Walt Disney Studios Motion Pictures Canada invited me to an advanced screening of Bolt this morning, but they had one request. They asked that I not review the movie until it opens on November 21. As a result, this is not a review of Bolt, merely some notes about the experience.
Upon my arrival my daughter and I were handed pairs of glasses. I must plead ignorance, I had no idea Bolt was in 3-D. I don't think I've seen a 3-D movie since I caught a nature film at the Ontario Place Cinesphere over a decade ago. 3-D has come a long way...
These weren't those crappy paper red and blue framed 3-D glasses from the 80s, these were full glasses that looked like a pair of shades Elton John might have worn back in the day. Our first taste of 3-D action came with the trailer for Pixar's Up, and damn that was cool. My daughter wanted to reach out and touch the action before her and I just wanted to see Up.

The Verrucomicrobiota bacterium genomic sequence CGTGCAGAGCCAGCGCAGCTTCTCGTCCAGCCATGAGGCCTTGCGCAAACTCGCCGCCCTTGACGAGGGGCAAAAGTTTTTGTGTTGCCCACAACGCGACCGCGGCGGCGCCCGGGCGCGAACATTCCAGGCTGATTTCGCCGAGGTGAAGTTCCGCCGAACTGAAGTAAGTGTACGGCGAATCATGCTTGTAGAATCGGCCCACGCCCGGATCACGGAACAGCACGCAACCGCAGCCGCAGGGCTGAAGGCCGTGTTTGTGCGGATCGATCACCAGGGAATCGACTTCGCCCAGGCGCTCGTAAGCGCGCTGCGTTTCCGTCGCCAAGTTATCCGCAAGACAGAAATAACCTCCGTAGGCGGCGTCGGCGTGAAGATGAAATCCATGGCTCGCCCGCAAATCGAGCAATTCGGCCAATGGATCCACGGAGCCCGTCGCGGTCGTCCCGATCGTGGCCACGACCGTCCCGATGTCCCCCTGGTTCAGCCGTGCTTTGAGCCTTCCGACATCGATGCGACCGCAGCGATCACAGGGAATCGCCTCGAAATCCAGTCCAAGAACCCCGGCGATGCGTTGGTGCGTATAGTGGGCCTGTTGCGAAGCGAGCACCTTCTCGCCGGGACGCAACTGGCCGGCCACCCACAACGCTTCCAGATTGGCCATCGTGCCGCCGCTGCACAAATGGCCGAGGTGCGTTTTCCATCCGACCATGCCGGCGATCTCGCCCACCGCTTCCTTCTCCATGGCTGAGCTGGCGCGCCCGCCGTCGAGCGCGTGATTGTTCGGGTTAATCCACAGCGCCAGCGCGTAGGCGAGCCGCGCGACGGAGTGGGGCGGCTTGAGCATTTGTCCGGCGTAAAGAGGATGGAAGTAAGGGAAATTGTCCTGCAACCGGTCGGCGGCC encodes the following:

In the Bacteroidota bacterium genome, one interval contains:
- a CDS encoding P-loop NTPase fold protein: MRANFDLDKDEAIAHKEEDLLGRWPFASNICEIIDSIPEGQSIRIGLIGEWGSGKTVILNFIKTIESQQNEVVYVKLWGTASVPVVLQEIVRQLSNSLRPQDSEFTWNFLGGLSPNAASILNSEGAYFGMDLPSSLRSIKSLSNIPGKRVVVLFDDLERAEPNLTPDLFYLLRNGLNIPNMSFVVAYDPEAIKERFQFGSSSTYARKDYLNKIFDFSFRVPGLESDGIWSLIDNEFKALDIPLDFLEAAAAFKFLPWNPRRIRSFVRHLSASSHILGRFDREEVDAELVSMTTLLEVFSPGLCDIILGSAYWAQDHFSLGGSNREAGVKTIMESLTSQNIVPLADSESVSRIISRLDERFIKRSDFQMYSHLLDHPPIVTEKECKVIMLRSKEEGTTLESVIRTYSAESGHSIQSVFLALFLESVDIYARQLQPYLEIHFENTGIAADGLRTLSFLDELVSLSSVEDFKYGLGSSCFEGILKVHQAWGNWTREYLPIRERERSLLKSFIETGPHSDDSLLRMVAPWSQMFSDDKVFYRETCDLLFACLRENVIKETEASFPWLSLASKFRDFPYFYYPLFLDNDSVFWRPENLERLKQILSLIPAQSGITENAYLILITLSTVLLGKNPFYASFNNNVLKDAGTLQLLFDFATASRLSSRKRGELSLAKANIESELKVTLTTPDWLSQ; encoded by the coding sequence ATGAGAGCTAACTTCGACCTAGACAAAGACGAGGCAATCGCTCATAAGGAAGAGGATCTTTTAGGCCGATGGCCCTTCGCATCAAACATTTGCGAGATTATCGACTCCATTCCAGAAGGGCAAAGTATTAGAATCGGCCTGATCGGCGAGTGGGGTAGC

A full length feature film in 3-D is a bit of sensory overload. It's almost too much. You have to focus more and viewing the entire movie through glasses lost it's cool after about 30-minutes. Although it added an extra layer of wowism, I wonder if it's worth all the extra effort required to absorb this additional dimension.
I'll review this film next week. If you're curious about the 3-D technology used by Disney in Bolt, check out http://en.wikipedia.org/wiki/Disney_Digital_3-D. It sounds like I'm going to have to get used to this Real D Cinema technology because starting with Up all Pixar films will be released in 3-D.
Maybe I should have held on to those glasses.